It’s no secret that asset growth in managed futures has grown exponentially since 2008 and its crisis period performance. However, the number most used is BarclayHedge’s databse includes Bridgewater, the largest hedge fund in the world. Although they dabble in managed futures, we wouldn’t consider them to be in the same category as other CTA’s. We take them out of the picture to get a better representation.

7. “The Surprising Connection that the Worst Performing ETF’s Share

Upon surfing the interwebs  for useful financial commentary and statistics, we stumbled upon the Worst 10 ETF performer’s YTD from Index Universe… and can you guess what most of them have in common? Gold.  As if that was much of a surprise, but -56% YTD performance is just brutal. Five of the ten worst performers in 2013 are Gold ETF’s (4 of those Gold Miners ETF’s which we’ve discussed before here), two are Silver ETF’s (which from a commodity standpoint is highly correlated to gold), with the remaining three short VIX ETF’s.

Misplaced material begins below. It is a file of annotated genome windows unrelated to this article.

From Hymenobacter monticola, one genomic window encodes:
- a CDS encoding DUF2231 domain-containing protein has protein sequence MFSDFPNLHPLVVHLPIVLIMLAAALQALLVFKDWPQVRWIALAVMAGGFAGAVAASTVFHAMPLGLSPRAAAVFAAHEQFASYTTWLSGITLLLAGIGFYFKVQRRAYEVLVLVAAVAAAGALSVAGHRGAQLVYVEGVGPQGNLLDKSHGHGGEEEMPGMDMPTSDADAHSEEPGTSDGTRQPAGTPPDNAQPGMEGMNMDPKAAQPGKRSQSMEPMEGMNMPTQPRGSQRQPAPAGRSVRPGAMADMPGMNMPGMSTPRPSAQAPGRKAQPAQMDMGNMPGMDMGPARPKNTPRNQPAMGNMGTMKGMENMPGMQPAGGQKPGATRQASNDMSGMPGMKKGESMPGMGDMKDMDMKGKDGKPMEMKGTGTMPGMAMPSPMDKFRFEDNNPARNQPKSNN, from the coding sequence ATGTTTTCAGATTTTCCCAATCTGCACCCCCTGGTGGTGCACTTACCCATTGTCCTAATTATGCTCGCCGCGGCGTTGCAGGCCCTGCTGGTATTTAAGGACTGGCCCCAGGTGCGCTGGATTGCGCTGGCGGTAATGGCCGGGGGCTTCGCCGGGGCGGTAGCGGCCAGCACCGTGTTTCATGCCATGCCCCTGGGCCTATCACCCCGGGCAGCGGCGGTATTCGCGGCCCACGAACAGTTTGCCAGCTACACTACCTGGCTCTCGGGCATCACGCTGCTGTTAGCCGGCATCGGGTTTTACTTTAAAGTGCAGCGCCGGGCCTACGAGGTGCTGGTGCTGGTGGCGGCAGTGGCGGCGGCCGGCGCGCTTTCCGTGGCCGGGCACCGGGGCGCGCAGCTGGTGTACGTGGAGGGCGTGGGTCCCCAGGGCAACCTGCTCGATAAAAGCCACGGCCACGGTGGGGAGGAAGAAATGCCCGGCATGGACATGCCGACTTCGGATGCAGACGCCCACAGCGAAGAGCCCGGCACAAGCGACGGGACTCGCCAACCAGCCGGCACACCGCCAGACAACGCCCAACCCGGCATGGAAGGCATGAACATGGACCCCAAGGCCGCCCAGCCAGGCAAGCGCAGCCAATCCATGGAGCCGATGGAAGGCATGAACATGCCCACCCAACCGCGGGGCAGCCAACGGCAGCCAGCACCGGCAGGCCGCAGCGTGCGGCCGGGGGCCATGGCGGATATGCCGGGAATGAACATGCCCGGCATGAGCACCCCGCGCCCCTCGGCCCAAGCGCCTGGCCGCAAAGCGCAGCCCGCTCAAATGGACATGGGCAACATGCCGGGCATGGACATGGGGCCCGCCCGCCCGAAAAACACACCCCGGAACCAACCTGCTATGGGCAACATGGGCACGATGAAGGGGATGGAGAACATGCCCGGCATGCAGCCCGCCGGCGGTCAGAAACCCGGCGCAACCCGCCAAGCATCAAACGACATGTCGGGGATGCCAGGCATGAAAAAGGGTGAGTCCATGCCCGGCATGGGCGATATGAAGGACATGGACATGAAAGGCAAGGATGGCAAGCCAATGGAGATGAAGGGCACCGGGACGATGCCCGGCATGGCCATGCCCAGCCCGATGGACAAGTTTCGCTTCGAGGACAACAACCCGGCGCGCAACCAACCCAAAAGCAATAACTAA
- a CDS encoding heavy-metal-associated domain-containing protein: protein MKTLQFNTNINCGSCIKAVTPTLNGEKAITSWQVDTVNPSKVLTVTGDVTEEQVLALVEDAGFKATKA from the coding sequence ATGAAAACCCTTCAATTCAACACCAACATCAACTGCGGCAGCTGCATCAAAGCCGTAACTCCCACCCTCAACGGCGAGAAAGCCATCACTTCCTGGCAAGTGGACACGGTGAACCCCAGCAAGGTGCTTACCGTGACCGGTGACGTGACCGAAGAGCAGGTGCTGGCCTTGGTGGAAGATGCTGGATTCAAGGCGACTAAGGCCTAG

8. “It Takes Two to Contango

Crude Oil is a dominant market when it comes to content in the futures industry, and this year was no different. While the energy market tends to display what we in the biz call “Contango,” Crude Oil displayed highest level of Backwardation (reverse Contango, if you will) in more than 15 years.

9. “Take a Look: Averaging 48k Monthly Managed Futures Returns

What does the average CTA look like? This great question was brought to us by a prospective client, and while it seems simple on the face of it, the question is actually a bit more complex, and worth a detailed explanation. This got us thinking of the question a different way that our database can understand: what is the average monthly performance, gain, loss, drawdown amount, and so forth across all CTAs. Without further ado, here’s the stats on over 48,698 monthly returns for 2,603 CTA programs going back to 1977.